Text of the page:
“Buttons with his giant sun bleached Rastafarian Afro and a cake cutter comb sticking out the side was always ready to surf and out there putting on a show like no other.”
His name is Montgomery Kaluhiokalani but everyone calls him “Buttons”. When he was 5 years old his grandmother said his dark black matted looking hair resembled a lot of buttons. From then on Montgomery was simply Buttons.
In the early 70’s the surfing world was taken by surprise by a tall lanky young 16 year old kid named Larry Bertlemann whose loose double jointed style enabled him to make impossible maneuvers. Larry took the skateboard style to a Ben Aipa shaped Town and County Surfboards “stinger.” Aipa developed the “stinger” by combining the nose of a longer wider surfboard for the front two thirds with the tail of a pulled in narrow swallowtail. The stinger was short and very loose and the perfect board for Buttons to take over the surfing scene as he was next in line behind Bertlemann in the Aipa surfing stable.
Although Aipa didn’t like me, (he didn’t like any haoles) Bertlemann, Buttons and I got along great.
We had the utmost respect for each others surfing style that carried over into a one-on-one competition every time we surfed. Whenever Bertlemann and Buttons flew over with their best friend Ronnie Romero who took surf movies of every wave we caught, Larry would insist on letting me take the template off his new stinger. I would run over to Best Foods Market on Pier Avenue and get 10’ of butcher paper, lay the board on top then trace the outline like a pattern for a new suit. Aipa would always wonder where I got his designs so fast. He would’ve had a stroke if he knew Larry wanted me to ride them.
The 70’s was the best decade of my life. My surfing career was peaking and I was house sitting for Doc with my Hot Lips Surf Team at 15th and Strand. It was the hangout for South Bay’s best surfers and cute surfer girls. Pro surfers from around the world would stop by for a wave and a party that night. Everybody loved the setup and especially Buttons who couldn’t get enough. Every morning Teresa Gamboa would run a couple dozen coffee’s with a big box of donuts down from Winchell’s. While we were waking up Turkey Steve Martin and Turkey Tracy Stumbo would be drying our wetsuits at the local laundromat. After a four hour surf session we lunched at The Surfboarder where Lee gave us special rates in turn for our surf photos hanging on the walls or Nico would hook us up with JB Burgers and fries. It didn’t matter if it was The Hermosa Cove Movie Theater or Redondo’s Chart House Restaurant, we had Carte Blanche because surfers worked there. That’s why the best surfers wanted to stay me.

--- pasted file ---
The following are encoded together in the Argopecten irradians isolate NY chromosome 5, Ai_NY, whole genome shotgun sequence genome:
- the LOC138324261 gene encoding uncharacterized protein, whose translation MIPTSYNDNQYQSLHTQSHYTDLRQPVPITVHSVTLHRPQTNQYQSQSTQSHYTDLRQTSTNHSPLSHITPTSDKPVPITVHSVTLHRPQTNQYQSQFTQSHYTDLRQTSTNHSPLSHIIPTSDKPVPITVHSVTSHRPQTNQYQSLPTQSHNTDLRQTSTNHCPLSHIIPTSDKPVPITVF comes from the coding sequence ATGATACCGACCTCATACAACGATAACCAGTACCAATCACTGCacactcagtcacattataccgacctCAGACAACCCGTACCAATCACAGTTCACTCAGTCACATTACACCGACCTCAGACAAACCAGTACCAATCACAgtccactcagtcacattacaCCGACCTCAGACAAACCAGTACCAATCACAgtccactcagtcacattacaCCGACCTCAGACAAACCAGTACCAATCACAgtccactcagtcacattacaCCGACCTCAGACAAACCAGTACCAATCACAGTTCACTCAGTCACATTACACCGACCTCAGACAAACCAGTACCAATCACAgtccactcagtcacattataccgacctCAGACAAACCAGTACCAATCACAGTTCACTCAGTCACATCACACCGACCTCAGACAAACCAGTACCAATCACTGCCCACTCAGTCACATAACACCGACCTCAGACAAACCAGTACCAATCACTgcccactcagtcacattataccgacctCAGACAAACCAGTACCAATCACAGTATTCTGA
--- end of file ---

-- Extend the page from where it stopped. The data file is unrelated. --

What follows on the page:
Terry Stevens, Mike Benevediz, Chris Barela and my brother Dan were my Hot Lips Surf Team along with Tracy Stumbo and Steve Martin who we called the Turkey’s trying to one day earn a spot. My Hot Lips Surf Team was ten years younger than me and worked like a shot of Espresso keeping me stoked on surfing. Buttons was the perfect surfer to keep me and the team energized like the Energizer Bunny.
Buttons not only pushed the surfing envelope, he tore it wide open, spilling out an array of impossible maneuvers that today’s pros can’t do. We complimented each other’s surfing flying into 360’s and deep carving roundhouse cutbacks at the drop of a hat. Buttons with his giant sun bleached Rastafarian Afro and a cake cutter comb sticking out the side was always ready to surf and out there putting on a show like no other. He would ask me what impossible maneuver I wanted him to do and keep trying until he did. I watched him swim in wave after wave at Off the Wall for an hour before finally making a carving 360. I had to buy him a 40 ounce beer for doing it.
In the winter of 77’, my next door neighbor at Sunset Beach was James Sherman who just returned from a lucrative Indonesian business adventure and needed to invest right away. Gary Capo from Playa Del Rey was living at Pipeline making an unfinished surf movie that needed cash to finish. I introduced the two who hit it off immediately working together on “Many Classic Moments”. All the best surfers were in it but Buttons was the star.